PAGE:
How to choose the smallest number not chosen?

So there are $n$ people, each choosing some non-zero counting number. You don't know what any of them choose. To win, you must choose the smallest number; but if you choose the same number as somebody else, you are disqualified. How would you decide what number $k$ is best to choose? I feel like $k\le n$, but apart from that I have no idea where to start. Any ideas?

EDIT: So to avoid a trivial paradox and to somewhat model real human behavior, we want the $n$ people to choose numbers reasonably but not necessarily perfectly. For instance, nobody else is gonna choose $k > n$, as that would be silly. Since choosing 1 being unreasonable would lead to paradox, we'll also say 1 could be chosen, but won't necessarily be picked.

• Are you defining $0$ as a counting number? – Harnoor Lal Jan 29 '17 at 4:44
• I don't think it matters, but let's keep it from 1 onward. – Vedvart1 Jan 29 '17 at 4:46
• Sounds like a paradox. If all the players were game theorists they would all choose $k$ and be disqualified ! – WW1 Jan 29 '17 at 4:59
• Our teacher had us do this experiment once (in a class of 30 students), and the winning number was 12. – SSepehr Jan 29 '17 at 5:04
• Why would it be silly to choose $k$ > $n$? – immibis Jan 29 '17 at 8:08

Given that there are $n$ players, let's assume that each player must choose a number $k \in \{z \in \mathbb{Z} | 1 \le z \le n\}$. Note that the order of players picking a number does not affect the outcome.

Some thoughts:

When $\textbf{n = 2}$ equilibrium is achieved when both players choose the smallest number i.e. $1$.

For case $\textbf{n = 3}$, let two numbers from $\{1,2,3\}$ be already choose, then

it is impossible to win whenever $\{1, 2\}$, $\{1, 3\}$ are chosen by others.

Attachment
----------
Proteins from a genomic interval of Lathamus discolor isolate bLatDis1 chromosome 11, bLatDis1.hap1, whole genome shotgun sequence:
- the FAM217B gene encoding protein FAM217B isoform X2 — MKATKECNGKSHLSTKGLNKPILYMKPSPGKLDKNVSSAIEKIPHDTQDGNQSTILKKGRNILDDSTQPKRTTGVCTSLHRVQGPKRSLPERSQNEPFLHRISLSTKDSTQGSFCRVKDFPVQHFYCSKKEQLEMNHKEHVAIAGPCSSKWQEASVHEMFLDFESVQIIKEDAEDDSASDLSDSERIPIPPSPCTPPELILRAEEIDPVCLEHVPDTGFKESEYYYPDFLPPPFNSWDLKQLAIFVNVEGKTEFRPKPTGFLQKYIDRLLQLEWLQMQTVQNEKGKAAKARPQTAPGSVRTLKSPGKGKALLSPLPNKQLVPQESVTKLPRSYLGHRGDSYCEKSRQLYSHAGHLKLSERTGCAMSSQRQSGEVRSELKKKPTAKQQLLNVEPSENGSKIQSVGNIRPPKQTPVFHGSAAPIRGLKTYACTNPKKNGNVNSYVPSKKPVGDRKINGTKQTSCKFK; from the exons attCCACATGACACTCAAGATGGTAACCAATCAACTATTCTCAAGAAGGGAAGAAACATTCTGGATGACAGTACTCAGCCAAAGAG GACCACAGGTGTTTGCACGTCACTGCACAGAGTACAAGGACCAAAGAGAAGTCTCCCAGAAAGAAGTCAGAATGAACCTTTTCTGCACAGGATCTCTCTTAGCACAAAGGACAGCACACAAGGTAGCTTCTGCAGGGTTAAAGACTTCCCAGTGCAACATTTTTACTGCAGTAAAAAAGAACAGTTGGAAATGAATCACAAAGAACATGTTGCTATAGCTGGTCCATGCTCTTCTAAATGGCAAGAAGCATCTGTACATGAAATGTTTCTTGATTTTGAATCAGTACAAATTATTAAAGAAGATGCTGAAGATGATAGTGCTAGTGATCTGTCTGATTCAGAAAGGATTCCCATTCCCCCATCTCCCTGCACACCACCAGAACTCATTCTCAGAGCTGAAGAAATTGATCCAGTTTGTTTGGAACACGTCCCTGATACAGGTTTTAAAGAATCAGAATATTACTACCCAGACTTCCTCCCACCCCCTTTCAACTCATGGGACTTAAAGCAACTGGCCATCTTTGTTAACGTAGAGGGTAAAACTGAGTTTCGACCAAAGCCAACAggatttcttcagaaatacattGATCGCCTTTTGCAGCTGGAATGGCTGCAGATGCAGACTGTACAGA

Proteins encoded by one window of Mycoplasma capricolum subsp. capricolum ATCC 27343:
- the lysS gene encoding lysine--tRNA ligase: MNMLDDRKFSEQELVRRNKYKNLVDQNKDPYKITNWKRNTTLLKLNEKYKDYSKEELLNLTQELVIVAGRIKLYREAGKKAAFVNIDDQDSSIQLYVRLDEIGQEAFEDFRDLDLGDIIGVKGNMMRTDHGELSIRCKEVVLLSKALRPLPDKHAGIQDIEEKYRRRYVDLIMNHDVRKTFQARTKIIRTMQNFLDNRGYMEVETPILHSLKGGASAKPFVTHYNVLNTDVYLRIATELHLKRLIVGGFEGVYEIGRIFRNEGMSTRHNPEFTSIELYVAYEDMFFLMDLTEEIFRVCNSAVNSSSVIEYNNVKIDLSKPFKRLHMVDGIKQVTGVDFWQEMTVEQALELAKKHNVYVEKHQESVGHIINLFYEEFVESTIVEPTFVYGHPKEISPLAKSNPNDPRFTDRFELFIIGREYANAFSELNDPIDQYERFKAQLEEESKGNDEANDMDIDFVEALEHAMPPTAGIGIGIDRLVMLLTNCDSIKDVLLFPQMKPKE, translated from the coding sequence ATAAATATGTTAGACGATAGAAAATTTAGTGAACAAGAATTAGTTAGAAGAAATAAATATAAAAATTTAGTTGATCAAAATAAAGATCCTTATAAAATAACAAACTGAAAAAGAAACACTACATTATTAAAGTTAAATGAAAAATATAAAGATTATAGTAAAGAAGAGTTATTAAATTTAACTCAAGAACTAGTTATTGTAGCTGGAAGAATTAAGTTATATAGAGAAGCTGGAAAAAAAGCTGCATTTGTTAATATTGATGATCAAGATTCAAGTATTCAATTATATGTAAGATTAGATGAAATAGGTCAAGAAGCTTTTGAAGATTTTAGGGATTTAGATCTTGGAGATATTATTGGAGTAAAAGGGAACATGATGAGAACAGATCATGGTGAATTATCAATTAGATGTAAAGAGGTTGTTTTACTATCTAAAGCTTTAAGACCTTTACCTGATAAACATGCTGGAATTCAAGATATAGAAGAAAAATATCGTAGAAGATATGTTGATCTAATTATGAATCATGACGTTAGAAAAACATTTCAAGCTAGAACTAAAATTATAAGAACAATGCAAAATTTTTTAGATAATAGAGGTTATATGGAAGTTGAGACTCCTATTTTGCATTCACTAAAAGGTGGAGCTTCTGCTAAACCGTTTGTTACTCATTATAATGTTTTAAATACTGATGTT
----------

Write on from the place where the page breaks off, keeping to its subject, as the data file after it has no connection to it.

it is possible to win when $\{2, 3\}$, $\{1, 1\}$, $\{2, 2\}$ or $\{3, 3\}$ by others.

Let's consider what happens if we choose

$\rightarrow$ winning number

$1$

$\{1, 2\} \rightarrow 2$

$\{1, 3\} \rightarrow 3$

$\{2, 3\} \rightarrow 1$ We win!

$\{1, 1\}$ No winner.

$\{2, 2\} \rightarrow 1$ We win!

$\{3, 3\} \rightarrow 1$ We win!

$2$

$\{1, 2\} \rightarrow 1$

$\{1, 3\} \rightarrow 1$

$\{2, 3\} \rightarrow 3$

$\{1, 1\} \rightarrow 2$ We win!

$\{2, 2\}$ No winner.

$\{3, 3\} \rightarrow 2$ We win!

$3$

$\{1, 2\} \rightarrow 1$

$\{1, 3\} \rightarrow 1$

$\{2, 3\} \rightarrow 2$

$\{1, 1\} \rightarrow 3$ We win!

$\{2, 2\} \rightarrow 3$ We win!

$\{3, 3\}$ No winner.

Therefore it has been shown that choosing $1$ when $n = 3$ gives us best chance of winning. Hence, $k = 1$ is the equilibrium.

This approach can be generalised for more players.

• This works for uniformly random choices by other players, but could it be extended for some given probability distribution of how the other players will choose? I'm trying now to do so, but I'm not very good with generalizing probability like this and I don't appear to be making progress. – Vedvart1 Jan 29 '17 at 5:35
• I wouldn't choose $1$, as there's always someone else who thinks this way and picks $1$, especially for large $n$. – SSepehr Jan 29 '17 at 5:39
• I understand your point and I am aware of the fact that the model that I described would only work if all players would be aware of the most optimal strategy. We would probably need to have a distribution of probability with which a given number is chosen. – Maciej Caputa Jan 29 '17 at 5:42

Expanding on Maciej Caputa's answer, I've generalized it to $n=3$ with any probability density function, not just uniform random choices. Let $P(\text{Our Success})=K$ and $P(\text{A player chooses n)}=p_n.$ If we choose 1,